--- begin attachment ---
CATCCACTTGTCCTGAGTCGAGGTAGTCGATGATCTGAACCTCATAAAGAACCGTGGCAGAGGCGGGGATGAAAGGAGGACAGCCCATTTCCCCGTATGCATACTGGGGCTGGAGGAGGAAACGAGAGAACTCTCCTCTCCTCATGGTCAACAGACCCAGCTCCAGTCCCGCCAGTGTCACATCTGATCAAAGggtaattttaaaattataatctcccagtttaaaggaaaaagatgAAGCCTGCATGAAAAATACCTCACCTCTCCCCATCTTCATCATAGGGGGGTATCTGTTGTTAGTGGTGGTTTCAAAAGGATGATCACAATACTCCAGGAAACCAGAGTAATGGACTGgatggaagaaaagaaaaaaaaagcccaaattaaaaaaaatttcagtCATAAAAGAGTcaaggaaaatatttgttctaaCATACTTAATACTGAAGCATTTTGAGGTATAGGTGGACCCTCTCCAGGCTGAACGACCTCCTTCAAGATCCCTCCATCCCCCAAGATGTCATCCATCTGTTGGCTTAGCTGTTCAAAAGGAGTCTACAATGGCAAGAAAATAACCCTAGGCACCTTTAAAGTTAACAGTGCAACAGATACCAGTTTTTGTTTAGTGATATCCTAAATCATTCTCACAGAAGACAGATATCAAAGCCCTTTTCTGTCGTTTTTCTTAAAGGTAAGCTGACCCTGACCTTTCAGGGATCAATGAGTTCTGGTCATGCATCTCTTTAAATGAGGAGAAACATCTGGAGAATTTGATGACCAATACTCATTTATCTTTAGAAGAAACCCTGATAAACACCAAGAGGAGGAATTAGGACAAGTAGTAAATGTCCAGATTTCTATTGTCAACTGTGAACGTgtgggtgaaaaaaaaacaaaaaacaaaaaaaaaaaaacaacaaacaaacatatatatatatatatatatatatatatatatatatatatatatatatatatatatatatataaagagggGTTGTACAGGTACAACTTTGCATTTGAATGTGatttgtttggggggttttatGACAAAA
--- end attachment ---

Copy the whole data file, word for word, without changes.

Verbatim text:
CATCCACTTGTCCTGAGTCGAGGTAGTCGATGATCTGAACCTCATAAAGAACCGTGGCAGAGGCGGGGATGAAAGGAGGACAGCCCATTTCCCCGTATGCATACTGGGGCTGGAGGAGGAAACGAGAGAACTCTCCTCTCCTCATGGTCAACAGACCCAGCTCCAGTCCCGCCAGTGTCACATCTGATCAAAGggtaattttaaaattataatctcccagtttaaaggaaaaagatgAAGCCTGCATGAAAAATACCTCACCTCTCCCCATCTTCATCATAGGGGGGTATCTGTTGTTAGTGGTGGTTTCAAAAGGATGATCACAATACTCCAGGAAACCAGAGTAATGGACTGgatggaagaaaagaaaaaaaaagcccaaattaaaaaaaatttcagtCATAAAAGAGTcaaggaaaatatttgttctaaCATACTTAATACTGAAGCATTTTGAGGTATAGGTGGACCCTCTCCAGGCTGAACGACCTCCTTCAAGATCCCTCCATCCCCCAAGATGTCATCCATCTGTTGGCTTAGCTGTTCAAAAGGAGTCTACAATGGCAAGAAAATAACCCTAGGCACCTTTAAAGTTAACAGTGCAACAGATACCAGTTTTTGTTTAGTGATATCCTAAATCATTCTCACAGAAGACAGATATCAAAGCCCTTTTCTGTCGTTTTTCTTAAAGGTAAGCTGACCCTGACCTTTCAGGGATCAATGAGTTCTGGTCATGCATCTCTTTAAATGAGGAGAAACATCTGGAGAATTTGATGACCAATACTCATTTATCTTTAGAAGAAACCCTGATAAACACCAAGAGGAGGAATTAGGACAAGTAGTAAATGTCCAGATTTCTATTGTCAACTGTGAACGTgtgggtgaaaaaaaaacaaaaaacaaaaaaaaaaaaacaacaaacaaacatatatatatatatatatatatatatatatatatatatatatatatatatatatatatatataaagagggGTTGTACAGGTACAACTTTGCATTTGAATGTGatttgtttggggggttttatGACAAAA